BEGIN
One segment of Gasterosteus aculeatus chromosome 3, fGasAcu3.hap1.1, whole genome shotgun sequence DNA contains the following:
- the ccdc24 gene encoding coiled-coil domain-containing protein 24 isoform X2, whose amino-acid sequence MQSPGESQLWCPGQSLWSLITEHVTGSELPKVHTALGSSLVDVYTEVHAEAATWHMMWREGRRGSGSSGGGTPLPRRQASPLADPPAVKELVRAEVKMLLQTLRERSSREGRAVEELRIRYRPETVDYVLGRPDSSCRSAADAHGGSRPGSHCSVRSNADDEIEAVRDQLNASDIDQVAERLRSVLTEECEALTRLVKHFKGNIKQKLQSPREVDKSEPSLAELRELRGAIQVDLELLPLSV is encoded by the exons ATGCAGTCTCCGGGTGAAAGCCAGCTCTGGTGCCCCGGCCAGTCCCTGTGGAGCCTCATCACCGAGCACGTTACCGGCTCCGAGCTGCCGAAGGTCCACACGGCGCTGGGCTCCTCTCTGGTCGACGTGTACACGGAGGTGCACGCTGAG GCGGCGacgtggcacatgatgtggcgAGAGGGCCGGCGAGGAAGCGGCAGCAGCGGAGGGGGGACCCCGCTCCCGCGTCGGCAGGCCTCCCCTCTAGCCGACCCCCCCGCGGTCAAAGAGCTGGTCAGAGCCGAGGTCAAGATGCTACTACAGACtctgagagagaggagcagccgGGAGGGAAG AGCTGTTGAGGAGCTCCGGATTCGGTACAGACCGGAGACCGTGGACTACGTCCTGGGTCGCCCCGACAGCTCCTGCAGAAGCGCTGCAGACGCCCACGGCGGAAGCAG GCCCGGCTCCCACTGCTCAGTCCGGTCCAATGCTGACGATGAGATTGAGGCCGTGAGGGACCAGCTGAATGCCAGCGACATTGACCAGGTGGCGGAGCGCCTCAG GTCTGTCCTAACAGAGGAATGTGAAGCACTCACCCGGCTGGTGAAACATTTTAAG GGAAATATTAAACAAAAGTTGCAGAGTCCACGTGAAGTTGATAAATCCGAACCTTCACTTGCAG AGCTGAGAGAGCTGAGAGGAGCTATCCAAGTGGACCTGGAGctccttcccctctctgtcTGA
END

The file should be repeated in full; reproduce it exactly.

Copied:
One segment of Gasterosteus aculeatus chromosome 3, fGasAcu3.hap1.1, whole genome shotgun sequence DNA contains the following:
- the ccdc24 gene encoding coiled-coil domain-containing protein 24 isoform X2, whose amino-acid sequence MQSPGESQLWCPGQSLWSLITEHVTGSELPKVHTALGSSLVDVYTEVHAEAATWHMMWREGRRGSGSSGGGTPLPRRQASPLADPPAVKELVRAEVKMLLQTLRERSSREGRAVEELRIRYRPETVDYVLGRPDSSCRSAADAHGGSRPGSHCSVRSNADDEIEAVRDQLNASDIDQVAERLRSVLTEECEALTRLVKHFKGNIKQKLQSPREVDKSEPSLAELRELRGAIQVDLELLPLSV is encoded by the exons ATGCAGTCTCCGGGTGAAAGCCAGCTCTGGTGCCCCGGCCAGTCCCTGTGGAGCCTCATCACCGAGCACGTTACCGGCTCCGAGCTGCCGAAGGTCCACACGGCGCTGGGCTCCTCTCTGGTCGACGTGTACACGGAGGTGCACGCTGAG GCGGCGacgtggcacatgatgtggcgAGAGGGCCGGCGAGGAAGCGGCAGCAGCGGAGGGGGGACCCCGCTCCCGCGTCGGCAGGCCTCCCCTCTAGCCGACCCCCCCGCGGTCAAAGAGCTGGTCAGAGCCGAGGTCAAGATGCTACTACAGACtctgagagagaggagcagccgGGAGGGAAG AGCTGTTGAGGAGCTCCGGATTCGGTACAGACCGGAGACCGTGGACTACGTCCTGGGTCGCCCCGACAGCTCCTGCAGAAGCGCTGCAGACGCCCACGGCGGAAGCAG GCCCGGCTCCCACTGCTCAGTCCGGTCCAATGCTGACGATGAGATTGAGGCCGTGAGGGACCAGCTGAATGCCAGCGACATTGACCAGGTGGCGGAGCGCCTCAG GTCTGTCCTAACAGAGGAATGTGAAGCACTCACCCGGCTGGTGAAACATTTTAAG GGAAATATTAAACAAAAGTTGCAGAGTCCACGTGAAGTTGATAAATCCGAACCTTCACTTGCAG AGCTGAGAGAGCTGAGAGGAGCTATCCAAGTGGACCTGGAGctccttcccctctctgtcTGA